Tuesday, 1 March 2016

What I Loved: 'Artful' by Ali Smith

Monday night
It's been so long since I've sat up late, unable, or unwilling, to put down a book, but tonight I'm firmly in 'Artful' by Ali Smith.
I've got my reading lamp clipped to the back centimetre of pages - it's the one I bought in Readings, Malvern, after the manager and I inspected and compared the two brands they had available. We were two amateurs reading attributes on the back of boxes - they could have been 14 letter ingredients for drugs for all we knew - and I don't know why the decision took so long when they were both the same price ($19.95) but it was quiet in the shop and eventually I chose one brand over the other. And I chose pink - pink! and now, in the thoughts, quotes and fantasy of Ali Smith not only am I a Reader again, but while my lover, who wakes for work at 5.15am, snores lightly beside me - a sound I find comforting because I know how much he needs rest to get through the hours he spends on his feet - I'm slipping in and out of our bed, my LED light flicking shapes across the shoes and shorts that he's left on the floor. I'm a thief on her first mission, a nervous accomplice. I dropped a pencil on my desk and it rolled into a handbag, colliding with something hard - who knew a pencil could clash so loudly? My frustration at dropping a sharpened pencil in the dark, at having to take a break from 'Artful' because it seems that not only am I alert and keen for Smith's words, it seems that also for the first time in a long time I feel the urgent need to write. But my words these days are never my stories. They're ways to share others' writing, to promote the skills of others and yet there, there are the side page notes, those jots that make little sense until you pick through many filled notebooks and somehow find lines that can be related to each other and form the basis of a paragraph or an idea to explore. So there's some hope for me, Writer.
But for now it's 10.13pm on a Monday. It's time to put away this notebook and the blunt, second choice pencil and go to sleep. I've finished 'On time' and in the morning, if I'm awake early enough and have the time, I might bring a cup of coffee to bed and read the next section, 'On form,' before the day of writing for others begins.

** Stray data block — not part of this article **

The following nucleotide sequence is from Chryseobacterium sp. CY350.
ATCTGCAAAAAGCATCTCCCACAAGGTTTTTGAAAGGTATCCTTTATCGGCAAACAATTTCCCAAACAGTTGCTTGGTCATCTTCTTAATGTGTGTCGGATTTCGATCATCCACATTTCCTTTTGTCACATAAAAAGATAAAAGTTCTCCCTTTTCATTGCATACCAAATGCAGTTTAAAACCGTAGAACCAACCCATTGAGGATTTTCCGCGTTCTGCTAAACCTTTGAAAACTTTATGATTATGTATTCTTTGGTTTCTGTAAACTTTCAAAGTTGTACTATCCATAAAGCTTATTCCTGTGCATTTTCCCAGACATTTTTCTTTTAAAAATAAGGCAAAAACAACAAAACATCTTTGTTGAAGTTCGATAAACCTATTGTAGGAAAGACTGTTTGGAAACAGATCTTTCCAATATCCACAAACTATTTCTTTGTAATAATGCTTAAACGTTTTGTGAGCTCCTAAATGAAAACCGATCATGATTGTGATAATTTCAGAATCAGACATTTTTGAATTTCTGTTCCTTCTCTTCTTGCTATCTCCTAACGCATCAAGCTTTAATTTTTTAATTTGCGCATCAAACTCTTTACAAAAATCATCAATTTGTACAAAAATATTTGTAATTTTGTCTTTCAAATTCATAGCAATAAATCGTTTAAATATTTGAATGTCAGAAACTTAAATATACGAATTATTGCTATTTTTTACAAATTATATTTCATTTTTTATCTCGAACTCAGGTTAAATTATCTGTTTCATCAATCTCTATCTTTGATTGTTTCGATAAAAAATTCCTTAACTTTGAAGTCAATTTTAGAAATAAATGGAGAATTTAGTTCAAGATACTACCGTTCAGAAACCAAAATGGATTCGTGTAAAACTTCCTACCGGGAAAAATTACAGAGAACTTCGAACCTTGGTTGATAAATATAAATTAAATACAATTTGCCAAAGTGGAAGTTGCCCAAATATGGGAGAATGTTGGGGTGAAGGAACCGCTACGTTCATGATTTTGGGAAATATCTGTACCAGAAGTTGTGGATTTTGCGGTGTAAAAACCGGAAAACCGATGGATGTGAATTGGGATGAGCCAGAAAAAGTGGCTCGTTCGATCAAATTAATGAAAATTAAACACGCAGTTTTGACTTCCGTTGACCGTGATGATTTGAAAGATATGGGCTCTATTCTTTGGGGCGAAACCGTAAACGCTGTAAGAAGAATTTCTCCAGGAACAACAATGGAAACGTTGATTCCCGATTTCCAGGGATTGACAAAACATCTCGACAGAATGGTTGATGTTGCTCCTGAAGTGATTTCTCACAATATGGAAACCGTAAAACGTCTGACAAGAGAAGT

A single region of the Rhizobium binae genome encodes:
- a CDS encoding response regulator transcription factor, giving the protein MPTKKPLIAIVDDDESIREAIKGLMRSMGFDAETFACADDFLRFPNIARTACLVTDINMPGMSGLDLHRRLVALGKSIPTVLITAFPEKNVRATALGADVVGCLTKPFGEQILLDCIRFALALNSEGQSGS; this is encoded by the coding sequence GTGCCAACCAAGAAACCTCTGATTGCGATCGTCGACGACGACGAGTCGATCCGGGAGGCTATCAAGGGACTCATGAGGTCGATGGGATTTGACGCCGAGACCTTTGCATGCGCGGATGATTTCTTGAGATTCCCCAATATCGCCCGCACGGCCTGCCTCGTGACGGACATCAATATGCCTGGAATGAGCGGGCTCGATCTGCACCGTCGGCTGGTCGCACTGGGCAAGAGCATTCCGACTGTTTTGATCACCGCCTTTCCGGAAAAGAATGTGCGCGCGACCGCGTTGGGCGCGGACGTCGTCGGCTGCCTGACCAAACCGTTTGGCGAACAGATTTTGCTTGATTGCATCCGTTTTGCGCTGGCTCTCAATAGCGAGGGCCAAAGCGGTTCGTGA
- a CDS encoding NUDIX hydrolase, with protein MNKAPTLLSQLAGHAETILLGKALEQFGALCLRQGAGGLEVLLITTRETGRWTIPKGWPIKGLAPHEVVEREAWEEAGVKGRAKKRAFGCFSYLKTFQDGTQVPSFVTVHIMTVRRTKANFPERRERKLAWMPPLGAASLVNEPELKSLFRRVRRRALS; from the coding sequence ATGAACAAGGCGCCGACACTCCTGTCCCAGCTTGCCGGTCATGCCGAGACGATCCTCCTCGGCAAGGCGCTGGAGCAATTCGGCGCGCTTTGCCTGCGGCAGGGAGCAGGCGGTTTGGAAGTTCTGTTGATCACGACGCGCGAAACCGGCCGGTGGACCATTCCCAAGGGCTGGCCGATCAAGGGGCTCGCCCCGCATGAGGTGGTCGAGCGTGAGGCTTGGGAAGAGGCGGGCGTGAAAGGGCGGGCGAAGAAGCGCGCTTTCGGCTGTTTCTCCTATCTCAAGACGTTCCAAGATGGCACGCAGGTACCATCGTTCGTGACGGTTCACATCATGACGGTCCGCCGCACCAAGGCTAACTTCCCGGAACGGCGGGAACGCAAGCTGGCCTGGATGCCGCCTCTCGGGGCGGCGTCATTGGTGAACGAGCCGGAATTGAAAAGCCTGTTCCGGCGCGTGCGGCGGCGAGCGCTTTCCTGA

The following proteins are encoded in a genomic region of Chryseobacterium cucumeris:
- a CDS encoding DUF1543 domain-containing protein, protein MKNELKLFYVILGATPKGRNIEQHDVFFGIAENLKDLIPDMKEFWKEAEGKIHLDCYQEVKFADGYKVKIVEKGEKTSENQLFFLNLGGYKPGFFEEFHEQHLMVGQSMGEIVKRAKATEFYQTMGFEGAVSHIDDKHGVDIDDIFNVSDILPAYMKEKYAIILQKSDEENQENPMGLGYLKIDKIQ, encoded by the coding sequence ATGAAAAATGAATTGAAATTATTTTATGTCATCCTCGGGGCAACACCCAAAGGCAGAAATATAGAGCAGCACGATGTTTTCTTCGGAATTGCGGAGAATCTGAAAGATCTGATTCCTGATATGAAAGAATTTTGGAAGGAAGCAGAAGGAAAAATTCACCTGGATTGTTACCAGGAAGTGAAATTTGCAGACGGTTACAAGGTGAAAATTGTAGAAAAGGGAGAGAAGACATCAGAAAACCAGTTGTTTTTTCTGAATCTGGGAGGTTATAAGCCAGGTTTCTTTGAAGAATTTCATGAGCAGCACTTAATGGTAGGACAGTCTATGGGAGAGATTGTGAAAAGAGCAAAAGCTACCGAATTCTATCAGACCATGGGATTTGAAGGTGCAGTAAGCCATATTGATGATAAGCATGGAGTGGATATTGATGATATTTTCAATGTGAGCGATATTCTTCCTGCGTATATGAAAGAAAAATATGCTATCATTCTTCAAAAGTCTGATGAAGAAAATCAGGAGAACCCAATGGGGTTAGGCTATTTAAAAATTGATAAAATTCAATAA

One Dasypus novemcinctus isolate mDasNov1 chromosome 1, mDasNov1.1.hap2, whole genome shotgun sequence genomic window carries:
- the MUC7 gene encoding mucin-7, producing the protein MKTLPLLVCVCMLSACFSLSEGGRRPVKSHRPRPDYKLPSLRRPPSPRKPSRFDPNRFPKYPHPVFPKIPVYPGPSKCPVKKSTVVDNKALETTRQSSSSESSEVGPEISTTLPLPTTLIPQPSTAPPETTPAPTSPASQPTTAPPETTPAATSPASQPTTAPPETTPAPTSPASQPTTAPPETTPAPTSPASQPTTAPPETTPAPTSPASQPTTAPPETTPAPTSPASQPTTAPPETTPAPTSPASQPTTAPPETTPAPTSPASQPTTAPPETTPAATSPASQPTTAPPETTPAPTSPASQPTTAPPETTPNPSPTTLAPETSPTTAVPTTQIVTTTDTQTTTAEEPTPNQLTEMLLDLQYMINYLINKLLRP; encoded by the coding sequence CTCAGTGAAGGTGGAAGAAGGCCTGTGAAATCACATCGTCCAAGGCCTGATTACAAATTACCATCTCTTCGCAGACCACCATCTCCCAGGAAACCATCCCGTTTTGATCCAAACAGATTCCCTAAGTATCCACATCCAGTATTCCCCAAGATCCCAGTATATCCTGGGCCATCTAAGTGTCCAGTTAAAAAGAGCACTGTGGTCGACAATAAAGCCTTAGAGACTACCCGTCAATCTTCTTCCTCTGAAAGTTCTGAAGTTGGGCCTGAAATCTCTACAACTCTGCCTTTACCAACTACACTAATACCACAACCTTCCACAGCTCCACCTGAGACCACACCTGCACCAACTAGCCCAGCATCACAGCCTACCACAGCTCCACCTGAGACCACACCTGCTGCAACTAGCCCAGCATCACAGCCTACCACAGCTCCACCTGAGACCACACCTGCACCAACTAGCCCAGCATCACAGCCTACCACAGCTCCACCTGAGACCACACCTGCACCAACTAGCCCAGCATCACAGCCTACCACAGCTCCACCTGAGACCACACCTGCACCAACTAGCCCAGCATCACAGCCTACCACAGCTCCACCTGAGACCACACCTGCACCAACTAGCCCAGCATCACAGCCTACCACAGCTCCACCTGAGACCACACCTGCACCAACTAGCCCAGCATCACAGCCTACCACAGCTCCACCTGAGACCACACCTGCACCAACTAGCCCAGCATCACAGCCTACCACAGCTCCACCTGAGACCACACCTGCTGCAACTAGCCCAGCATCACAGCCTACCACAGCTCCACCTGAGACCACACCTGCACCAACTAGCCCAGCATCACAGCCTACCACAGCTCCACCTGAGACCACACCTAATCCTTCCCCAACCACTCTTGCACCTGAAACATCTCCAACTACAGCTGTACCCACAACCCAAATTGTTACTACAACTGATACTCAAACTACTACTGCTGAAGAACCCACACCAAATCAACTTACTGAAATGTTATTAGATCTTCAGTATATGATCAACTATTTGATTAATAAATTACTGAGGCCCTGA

Tuesday morning
After handwriting that note I kept reading. I finished 'On form' at 10.47pm and I liked turning off my pink light at that point because my alarm goes off at 6.27am and somehow after reading 92 pages in one sitting the idea of exactly 7.5 hours sleep seemed sound. Of course that required starting my slumber at that very minute.
I should have known that because I'd started reading something that is "part fiction, part essay" and "a revelation of what writing can do," there was no chance of falling asleep quickly. Or, as I felt at 2.07am, if at all.
At which point I tried listening to a podcast to put me to sleep, but Kevin Barry talking with Debra Treisman and reading 'The Saucer of Larks' by Brian Friel in noise cancellation headphones was a poor choice. Both the conversation and the story are entertaining - Irish accents and insight, the Atlantic coast of Ireland - and saw me through until 2.58am.
At some point I fell asleep, then woke with our first alarm at 5.15am and went back to sleep. I woke again at 7.33am (I had reset my own alarm) and made coffee. I kept the blinds closed, pretending I wasn't skiving when I should be working, and went back to bed with Ali Smith. I read the next section, 'On edge,' and have forced myself to put it down and get to my desk. But only so far as to think and write about the work by this author who is, as said by Alain de Botton
"a genius, genuinely modern in the heroic, glorious sense."
The final section is 'On offer and on reflection.' I can't wait to go to bed tonight.


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